The song rose to number one in Japan (twice), Israel, Australia, Italy, South Africa, and the Philippines, and peaked at No. 14 on the Billboard Hot 100 in June of 1968. The group, unable to replicate that success, would eventually disband, but not before ridding themselves of Larry Norman. Well, Larry says he quit. Over an album title. The other band members dispute that claim and they blame his eccentric, anti-social personality. Another explanation involves Scientology. All of the band members except Norman and Mason had converted to the then-new religion. Larry said he was issued an ultimatum: convert or leave the band. Some of the band members indicate that Larry was asked to leave because he was a "suppressive person." This was the first time that we would find our hero at the center of a hotly-disputed controversy. It would not be the last. 

At the end of the day, Larry and Gene refused to join Scientology and at least one group member has wondered aloud if People killed their own group by casting Norman aside.

After Larry left People, he reportedly had an authentic experience with God that deepened his faith and radically altered the trajectory of his life. He had been a Christian since age five, but after rededicating his life to Christ and receiving the fullness of the Holy Spirit, he moved to LA and started literally sharing the Gospel on the streets. "I walked up and down Hollywood Boulevard several times a day, witnessing to businessmen and hippies, and to whomever the Spirit led me," he said.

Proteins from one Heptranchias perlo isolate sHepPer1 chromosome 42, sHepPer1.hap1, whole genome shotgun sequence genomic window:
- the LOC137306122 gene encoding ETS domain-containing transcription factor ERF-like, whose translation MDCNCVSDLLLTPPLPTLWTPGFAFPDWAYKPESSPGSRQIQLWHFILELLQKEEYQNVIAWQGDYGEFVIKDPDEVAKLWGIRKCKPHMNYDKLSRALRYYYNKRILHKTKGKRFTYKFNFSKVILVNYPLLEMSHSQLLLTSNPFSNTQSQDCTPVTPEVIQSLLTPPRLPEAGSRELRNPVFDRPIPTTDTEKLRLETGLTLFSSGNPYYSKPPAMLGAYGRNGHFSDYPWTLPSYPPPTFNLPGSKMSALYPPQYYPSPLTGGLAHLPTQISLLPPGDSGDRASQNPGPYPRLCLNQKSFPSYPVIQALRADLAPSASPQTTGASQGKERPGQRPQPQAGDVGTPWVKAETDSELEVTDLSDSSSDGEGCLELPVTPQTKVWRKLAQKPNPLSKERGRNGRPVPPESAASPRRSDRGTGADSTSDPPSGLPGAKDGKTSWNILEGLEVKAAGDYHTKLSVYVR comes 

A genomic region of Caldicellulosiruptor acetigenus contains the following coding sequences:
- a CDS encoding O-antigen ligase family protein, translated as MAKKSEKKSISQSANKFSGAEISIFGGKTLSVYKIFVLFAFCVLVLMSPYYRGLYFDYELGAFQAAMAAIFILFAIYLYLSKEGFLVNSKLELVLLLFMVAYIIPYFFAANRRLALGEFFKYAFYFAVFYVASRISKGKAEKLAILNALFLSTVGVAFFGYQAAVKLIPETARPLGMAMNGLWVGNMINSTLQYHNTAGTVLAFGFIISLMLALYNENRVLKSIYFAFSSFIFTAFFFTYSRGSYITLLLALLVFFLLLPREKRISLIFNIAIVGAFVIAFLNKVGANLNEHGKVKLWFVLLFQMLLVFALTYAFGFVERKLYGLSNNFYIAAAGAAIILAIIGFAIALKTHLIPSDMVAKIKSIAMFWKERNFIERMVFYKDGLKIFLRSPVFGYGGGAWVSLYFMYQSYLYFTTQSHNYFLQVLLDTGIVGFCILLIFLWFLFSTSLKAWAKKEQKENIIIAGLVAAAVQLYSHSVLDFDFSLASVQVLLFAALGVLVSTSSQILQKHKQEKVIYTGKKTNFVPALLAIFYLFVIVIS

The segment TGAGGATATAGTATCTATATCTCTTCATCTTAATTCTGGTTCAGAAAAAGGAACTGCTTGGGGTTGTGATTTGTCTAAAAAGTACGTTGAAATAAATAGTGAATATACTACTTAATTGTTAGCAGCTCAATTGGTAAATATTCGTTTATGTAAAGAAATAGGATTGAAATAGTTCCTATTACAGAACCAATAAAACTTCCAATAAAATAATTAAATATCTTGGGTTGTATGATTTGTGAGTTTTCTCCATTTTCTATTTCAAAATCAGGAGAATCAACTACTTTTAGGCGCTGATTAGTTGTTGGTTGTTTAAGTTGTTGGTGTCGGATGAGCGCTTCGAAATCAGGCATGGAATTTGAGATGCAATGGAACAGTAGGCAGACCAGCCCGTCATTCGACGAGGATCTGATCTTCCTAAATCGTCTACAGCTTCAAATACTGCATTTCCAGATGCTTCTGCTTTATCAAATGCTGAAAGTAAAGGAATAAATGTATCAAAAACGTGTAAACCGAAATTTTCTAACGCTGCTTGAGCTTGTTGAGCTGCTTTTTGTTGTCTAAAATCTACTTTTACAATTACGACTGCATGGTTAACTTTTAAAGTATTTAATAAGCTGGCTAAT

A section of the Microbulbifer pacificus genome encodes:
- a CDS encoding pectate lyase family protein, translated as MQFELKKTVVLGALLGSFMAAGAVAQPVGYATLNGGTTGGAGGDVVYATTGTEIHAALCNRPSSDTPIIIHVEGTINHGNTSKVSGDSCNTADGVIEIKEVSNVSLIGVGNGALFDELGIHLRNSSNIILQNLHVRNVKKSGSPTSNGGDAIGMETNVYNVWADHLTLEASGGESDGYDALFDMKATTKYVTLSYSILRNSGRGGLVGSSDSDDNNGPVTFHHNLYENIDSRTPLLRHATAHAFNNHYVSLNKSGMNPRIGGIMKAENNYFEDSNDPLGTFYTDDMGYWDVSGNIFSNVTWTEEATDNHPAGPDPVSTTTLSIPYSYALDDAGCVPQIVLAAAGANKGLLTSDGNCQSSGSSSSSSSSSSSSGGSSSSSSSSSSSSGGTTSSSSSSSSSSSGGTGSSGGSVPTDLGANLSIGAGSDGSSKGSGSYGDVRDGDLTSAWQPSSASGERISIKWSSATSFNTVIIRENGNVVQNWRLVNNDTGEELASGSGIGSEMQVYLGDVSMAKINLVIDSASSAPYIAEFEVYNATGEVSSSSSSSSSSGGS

During this period Norman was associated with the First Presbyterian Church of Hollywood and its "Salt Company" coffee shop outreach ministry. He began to explore combining the Gospel with rock and roll music. And the rest is history.

Now, there are those who will argue that Larry wasn't first. Some will say that honor belongs to Isabel Baker or The Crusaders or John Fischer or Mylon LeFevre or even Ralph Carmichael. Some will say that Norman was inspired by Elvis and Agape and others. If it's true, then that's great. Here's what's not debatable: he took the ball and ran with it. He succeeded. He raised the awareness, gave "Jesus rock" an actual platform, made this new music known and caused it to become the art form most closely associated with the burgeoning Jesus Movement. It would be like Agape giving Larry the ball on their own 10 yard line and watching him carry it 80 yards for a touchdown.

While Larry would give concerts and make records until his death in 2008, his light shone brightest for a period of only about eight years. While some internet discographies say he recorded over 100 albums, you really need only concern yourself with about seven. His recorded output that began with 1969's Upon This Rock and ended with 1977's Something New Under the Son are required listening. Everything else is for people like me (who tend to find meaning, relevance or at least interest in everything he ever did).

Upon This Rock (1969) is generally regarded as being the first-ever Christian rock album. Street Level (1970) and Bootleg (1971) gave Norman street-cred and contained some truly historic moments and early versions of songs that would later be deemed essential. Only Visiting This Planet (1972) was inducted into the Library of Congress National Recording Registry that preserves "cultural, artistic and/or historical treasures, representing the richness and diversity of the American soundscape." As of this date, it remains the only Christian rock album ever afforded that distinction. So Long Ago the Garden (1973) is a gorgeous listen and it's the one your non-Christian friends will like the best. His best-seller would be the seminal In Another Land in 1976; it's the one that speaks most effectively to the Church.